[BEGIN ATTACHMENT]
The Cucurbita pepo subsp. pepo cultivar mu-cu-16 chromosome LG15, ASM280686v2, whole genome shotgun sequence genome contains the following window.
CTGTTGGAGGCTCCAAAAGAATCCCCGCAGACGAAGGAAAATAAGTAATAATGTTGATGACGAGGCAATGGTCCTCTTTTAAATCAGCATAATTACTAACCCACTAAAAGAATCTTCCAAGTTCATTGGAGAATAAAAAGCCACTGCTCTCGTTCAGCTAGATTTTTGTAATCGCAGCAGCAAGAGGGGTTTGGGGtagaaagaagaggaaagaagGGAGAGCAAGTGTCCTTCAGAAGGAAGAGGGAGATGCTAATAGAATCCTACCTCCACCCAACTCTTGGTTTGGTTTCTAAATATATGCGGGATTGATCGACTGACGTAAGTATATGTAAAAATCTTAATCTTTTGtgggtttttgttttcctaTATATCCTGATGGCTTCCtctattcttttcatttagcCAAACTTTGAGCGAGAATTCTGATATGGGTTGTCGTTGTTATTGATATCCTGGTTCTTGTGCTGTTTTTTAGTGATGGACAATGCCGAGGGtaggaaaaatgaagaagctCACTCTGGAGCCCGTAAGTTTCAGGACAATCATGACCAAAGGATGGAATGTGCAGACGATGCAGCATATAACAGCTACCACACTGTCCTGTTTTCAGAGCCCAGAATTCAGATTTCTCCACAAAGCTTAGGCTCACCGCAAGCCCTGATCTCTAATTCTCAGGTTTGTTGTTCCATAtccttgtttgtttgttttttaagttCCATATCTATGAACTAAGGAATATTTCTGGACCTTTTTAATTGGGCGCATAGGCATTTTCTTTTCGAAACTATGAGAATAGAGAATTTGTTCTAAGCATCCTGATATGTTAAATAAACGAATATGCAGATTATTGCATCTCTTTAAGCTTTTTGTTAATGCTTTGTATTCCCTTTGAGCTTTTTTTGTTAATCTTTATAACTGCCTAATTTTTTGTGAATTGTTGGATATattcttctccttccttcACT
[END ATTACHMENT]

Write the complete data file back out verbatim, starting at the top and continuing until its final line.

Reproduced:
The Cucurbita pepo subsp. pepo cultivar mu-cu-16 chromosome LG15, ASM280686v2, whole genome shotgun sequence genome contains the following window.
CTGTTGGAGGCTCCAAAAGAATCCCCGCAGACGAAGGAAAATAAGTAATAATGTTGATGACGAGGCAATGGTCCTCTTTTAAATCAGCATAATTACTAACCCACTAAAAGAATCTTCCAAGTTCATTGGAGAATAAAAAGCCACTGCTCTCGTTCAGCTAGATTTTTGTAATCGCAGCAGCAAGAGGGGTTTGGGGtagaaagaagaggaaagaagGGAGAGCAAGTGTCCTTCAGAAGGAAGAGGGAGATGCTAATAGAATCCTACCTCCACCCAACTCTTGGTTTGGTTTCTAAATATATGCGGGATTGATCGACTGACGTAAGTATATGTAAAAATCTTAATCTTTTGtgggtttttgttttcctaTATATCCTGATGGCTTCCtctattcttttcatttagcCAAACTTTGAGCGAGAATTCTGATATGGGTTGTCGTTGTTATTGATATCCTGGTTCTTGTGCTGTTTTTTAGTGATGGACAATGCCGAGGGtaggaaaaatgaagaagctCACTCTGGAGCCCGTAAGTTTCAGGACAATCATGACCAAAGGATGGAATGTGCAGACGATGCAGCATATAACAGCTACCACACTGTCCTGTTTTCAGAGCCCAGAATTCAGATTTCTCCACAAAGCTTAGGCTCACCGCAAGCCCTGATCTCTAATTCTCAGGTTTGTTGTTCCATAtccttgtttgtttgttttttaagttCCATATCTATGAACTAAGGAATATTTCTGGACCTTTTTAATTGGGCGCATAGGCATTTTCTTTTCGAAACTATGAGAATAGAGAATTTGTTCTAAGCATCCTGATATGTTAAATAAACGAATATGCAGATTATTGCATCTCTTTAAGCTTTTTGTTAATGCTTTGTATTCCCTTTGAGCTTTTTTTGTTAATCTTTATAACTGCCTAATTTTTTGTGAATTGTTGGATATattcttctccttccttcACT